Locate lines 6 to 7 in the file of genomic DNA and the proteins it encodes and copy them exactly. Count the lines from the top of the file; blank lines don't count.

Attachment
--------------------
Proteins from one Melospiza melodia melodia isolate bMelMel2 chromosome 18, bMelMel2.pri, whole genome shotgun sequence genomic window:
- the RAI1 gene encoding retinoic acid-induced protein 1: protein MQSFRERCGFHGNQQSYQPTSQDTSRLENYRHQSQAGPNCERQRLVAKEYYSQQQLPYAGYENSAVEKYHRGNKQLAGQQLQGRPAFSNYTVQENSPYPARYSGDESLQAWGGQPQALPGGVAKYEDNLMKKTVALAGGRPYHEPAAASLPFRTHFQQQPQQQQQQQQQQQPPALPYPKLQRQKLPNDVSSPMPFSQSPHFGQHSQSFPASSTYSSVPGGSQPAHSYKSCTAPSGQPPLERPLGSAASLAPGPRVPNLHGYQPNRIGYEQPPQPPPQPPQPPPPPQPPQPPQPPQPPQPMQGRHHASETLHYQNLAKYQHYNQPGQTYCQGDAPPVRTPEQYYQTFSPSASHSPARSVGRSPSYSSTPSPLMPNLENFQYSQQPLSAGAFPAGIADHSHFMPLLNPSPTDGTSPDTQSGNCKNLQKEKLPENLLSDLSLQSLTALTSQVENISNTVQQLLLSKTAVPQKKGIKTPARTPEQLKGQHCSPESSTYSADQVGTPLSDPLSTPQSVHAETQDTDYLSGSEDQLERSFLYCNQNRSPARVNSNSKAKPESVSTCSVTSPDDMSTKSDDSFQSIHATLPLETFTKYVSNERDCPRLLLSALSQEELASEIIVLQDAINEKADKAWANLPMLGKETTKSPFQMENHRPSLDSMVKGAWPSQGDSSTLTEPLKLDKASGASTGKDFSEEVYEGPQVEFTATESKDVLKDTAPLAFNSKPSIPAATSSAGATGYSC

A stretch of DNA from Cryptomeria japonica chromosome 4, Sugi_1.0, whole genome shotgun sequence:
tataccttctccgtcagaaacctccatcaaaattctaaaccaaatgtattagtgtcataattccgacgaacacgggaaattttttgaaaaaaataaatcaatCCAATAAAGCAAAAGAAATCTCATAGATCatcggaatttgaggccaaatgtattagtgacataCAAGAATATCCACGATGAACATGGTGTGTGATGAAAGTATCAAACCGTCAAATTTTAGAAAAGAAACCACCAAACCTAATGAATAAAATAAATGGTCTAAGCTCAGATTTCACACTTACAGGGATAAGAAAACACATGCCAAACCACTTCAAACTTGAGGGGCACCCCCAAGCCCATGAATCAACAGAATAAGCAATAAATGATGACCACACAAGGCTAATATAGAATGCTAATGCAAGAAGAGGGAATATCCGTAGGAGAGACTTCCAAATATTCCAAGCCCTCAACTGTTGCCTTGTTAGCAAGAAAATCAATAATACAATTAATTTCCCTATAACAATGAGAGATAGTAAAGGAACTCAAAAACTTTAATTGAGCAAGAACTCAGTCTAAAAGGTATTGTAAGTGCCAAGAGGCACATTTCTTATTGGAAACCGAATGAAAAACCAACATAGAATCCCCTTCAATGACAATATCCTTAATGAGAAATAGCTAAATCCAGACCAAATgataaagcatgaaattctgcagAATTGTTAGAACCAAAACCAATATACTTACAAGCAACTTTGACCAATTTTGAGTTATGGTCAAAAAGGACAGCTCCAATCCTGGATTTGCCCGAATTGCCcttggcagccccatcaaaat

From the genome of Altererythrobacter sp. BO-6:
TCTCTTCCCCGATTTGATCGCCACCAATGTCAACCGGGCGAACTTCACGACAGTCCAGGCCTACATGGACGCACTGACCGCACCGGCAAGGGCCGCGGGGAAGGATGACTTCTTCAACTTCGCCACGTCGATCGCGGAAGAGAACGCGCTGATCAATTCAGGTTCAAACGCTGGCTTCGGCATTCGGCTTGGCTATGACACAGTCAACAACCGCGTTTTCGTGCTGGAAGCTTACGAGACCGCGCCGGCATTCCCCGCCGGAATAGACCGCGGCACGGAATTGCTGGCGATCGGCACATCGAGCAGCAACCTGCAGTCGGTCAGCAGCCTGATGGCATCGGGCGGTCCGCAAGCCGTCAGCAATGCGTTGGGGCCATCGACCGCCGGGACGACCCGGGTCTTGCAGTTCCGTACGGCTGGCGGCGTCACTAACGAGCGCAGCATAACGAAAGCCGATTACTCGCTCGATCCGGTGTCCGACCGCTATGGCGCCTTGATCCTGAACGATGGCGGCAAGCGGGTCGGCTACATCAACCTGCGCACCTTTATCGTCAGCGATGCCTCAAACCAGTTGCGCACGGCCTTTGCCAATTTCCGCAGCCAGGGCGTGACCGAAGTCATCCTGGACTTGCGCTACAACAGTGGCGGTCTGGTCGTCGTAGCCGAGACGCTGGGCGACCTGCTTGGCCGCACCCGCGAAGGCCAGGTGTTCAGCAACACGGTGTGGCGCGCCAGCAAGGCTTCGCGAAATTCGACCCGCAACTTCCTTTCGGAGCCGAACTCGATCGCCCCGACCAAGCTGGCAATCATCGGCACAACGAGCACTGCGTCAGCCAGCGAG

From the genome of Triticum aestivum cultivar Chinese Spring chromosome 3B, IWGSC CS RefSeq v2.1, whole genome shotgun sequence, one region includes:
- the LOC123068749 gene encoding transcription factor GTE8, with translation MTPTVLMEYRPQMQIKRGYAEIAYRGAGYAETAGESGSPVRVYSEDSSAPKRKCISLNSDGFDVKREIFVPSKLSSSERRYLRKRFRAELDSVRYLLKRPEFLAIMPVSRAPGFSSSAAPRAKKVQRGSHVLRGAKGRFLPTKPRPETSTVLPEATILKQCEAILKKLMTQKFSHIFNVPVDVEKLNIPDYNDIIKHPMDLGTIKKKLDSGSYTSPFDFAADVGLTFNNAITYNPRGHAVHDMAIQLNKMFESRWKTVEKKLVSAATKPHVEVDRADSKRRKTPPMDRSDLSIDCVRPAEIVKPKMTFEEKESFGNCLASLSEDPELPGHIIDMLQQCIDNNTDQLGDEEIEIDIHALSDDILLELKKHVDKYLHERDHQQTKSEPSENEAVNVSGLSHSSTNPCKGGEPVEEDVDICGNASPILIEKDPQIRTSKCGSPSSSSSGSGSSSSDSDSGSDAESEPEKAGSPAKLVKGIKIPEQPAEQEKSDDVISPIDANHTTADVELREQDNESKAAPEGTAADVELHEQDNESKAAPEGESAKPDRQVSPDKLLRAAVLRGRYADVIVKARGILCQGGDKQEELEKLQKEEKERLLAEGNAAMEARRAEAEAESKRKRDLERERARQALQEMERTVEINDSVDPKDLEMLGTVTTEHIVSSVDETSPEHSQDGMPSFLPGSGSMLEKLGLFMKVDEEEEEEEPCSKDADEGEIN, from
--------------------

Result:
TCTCTTCCCCGATTTGATCGCCACCAATGTCAACCGGGCGAACTTCACGACAGTCCAGGCCTACATGGACGCACTGACCGCACCGGCAAGGGCCGCGGGGAAGGATGACTTCTTCAACTTCGCCACGTCGATCGCGGAAGAGAACGCGCTGATCAATTCAGGTTCAAACGCTGGCTTCGGCATTCGGCTTGGCTATGACACAGTCAACAACCGCGTTTTCGTGCTGGAAGCTTACGAGACCGCGCCGGCATTCCCCGCCGGAATAGACCGCGGCACGGAATTGCTGGCGATCGGCACATCGAGCAGCAACCTGCAGTCGGTCAGCAGCCTGATGGCATCGGGCGGTCCGCAAGCCGTCAGCAATGCGTTGGGGCCATCGACCGCCGGGACGACCCGGGTCTTGCAGTTCCGTACGGCTGGCGGCGTCACTAACGAGCGCAGCATAACGAAAGCCGATTACTCGCTCGATCCGGTGTCCGACCGCTATGGCGCCTTGATCCTGAACGATGGCGGCAAGCGGGTCGGCTACATCAACCTGCGCACCTTTATCGTCAGCGATGCCTCAAACCAGTTGCGCACGGCCTTTGCCAATTTCCGCAGCCAGGGCGTGACCGAAGTCATCCTGGACTTGCGCTACAACAGTGGCGGTCTGGTCGTCGTAGCCGAGACGCTGGGCGACCTGCTTGGCCGCACCCGCGAAGGCCAGGTGTTCAGCAACACGGTGTGGCGCGCCAGCAAGGCTTCGCGAAATTCGACCCGCAACTTCCTTTCGGAGCCGAACTCGATCGCCCCGACCAAGCTGGCAATCATCGGCACAACGAGCACTGCGTCAGCCAGCGAG

From the genome of Triticum aestivum cultivar Chinese Spring chromosome 3B, IWGSC CS RefSeq v2.1, whole genome shotgun sequence, one region includes: